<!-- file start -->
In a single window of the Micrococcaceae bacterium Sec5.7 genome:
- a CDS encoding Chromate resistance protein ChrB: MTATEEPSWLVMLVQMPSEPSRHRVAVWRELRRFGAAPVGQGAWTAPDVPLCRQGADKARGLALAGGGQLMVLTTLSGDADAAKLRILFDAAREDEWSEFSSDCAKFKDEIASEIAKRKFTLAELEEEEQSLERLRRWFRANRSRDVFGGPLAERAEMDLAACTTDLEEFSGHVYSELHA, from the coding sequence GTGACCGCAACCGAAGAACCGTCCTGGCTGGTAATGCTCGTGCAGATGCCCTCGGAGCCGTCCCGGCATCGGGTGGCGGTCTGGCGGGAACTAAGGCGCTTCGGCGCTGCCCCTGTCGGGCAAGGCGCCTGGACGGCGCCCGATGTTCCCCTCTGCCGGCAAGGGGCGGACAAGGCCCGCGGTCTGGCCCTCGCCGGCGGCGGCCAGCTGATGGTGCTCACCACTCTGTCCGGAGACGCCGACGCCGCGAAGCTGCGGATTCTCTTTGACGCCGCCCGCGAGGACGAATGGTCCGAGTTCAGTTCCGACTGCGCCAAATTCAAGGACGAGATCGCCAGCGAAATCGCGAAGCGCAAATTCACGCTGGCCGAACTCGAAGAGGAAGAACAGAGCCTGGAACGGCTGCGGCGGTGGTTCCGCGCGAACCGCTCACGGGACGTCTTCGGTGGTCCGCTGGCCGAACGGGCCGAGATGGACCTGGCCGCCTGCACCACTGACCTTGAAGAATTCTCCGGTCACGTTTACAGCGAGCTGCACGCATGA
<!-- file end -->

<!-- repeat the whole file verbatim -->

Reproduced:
In a single window of the Micrococcaceae bacterium Sec5.7 genome:
- a CDS encoding Chromate resistance protein ChrB: MTATEEPSWLVMLVQMPSEPSRHRVAVWRELRRFGAAPVGQGAWTAPDVPLCRQGADKARGLALAGGGQLMVLTTLSGDADAAKLRILFDAAREDEWSEFSSDCAKFKDEIASEIAKRKFTLAELEEEEQSLERLRRWFRANRSRDVFGGPLAERAEMDLAACTTDLEEFSGHVYSELHA, from the coding sequence GTGACCGCAACCGAAGAACCGTCCTGGCTGGTAATGCTCGTGCAGATGCCCTCGGAGCCGTCCCGGCATCGGGTGGCGGTCTGGCGGGAACTAAGGCGCTTCGGCGCTGCCCCTGTCGGGCAAGGCGCCTGGACGGCGCCCGATGTTCCCCTCTGCCGGCAAGGGGCGGACAAGGCCCGCGGTCTGGCCCTCGCCGGCGGCGGCCAGCTGATGGTGCTCACCACTCTGTCCGGAGACGCCGACGCCGCGAAGCTGCGGATTCTCTTTGACGCCGCCCGCGAGGACGAATGGTCCGAGTTCAGTTCCGACTGCGCCAAATTCAAGGACGAGATCGCCAGCGAAATCGCGAAGCGCAAATTCACGCTGGCCGAACTCGAAGAGGAAGAACAGAGCCTGGAACGGCTGCGGCGGTGGTTCCGCGCGAACCGCTCACGGGACGTCTTCGGTGGTCCGCTGGCCGAACGGGCCGAGATGGACCTGGCCGCCTGCACCACTGACCTTGAAGAATTCTCCGGTCACGTTTACAGCGAGCTGCACGCATGA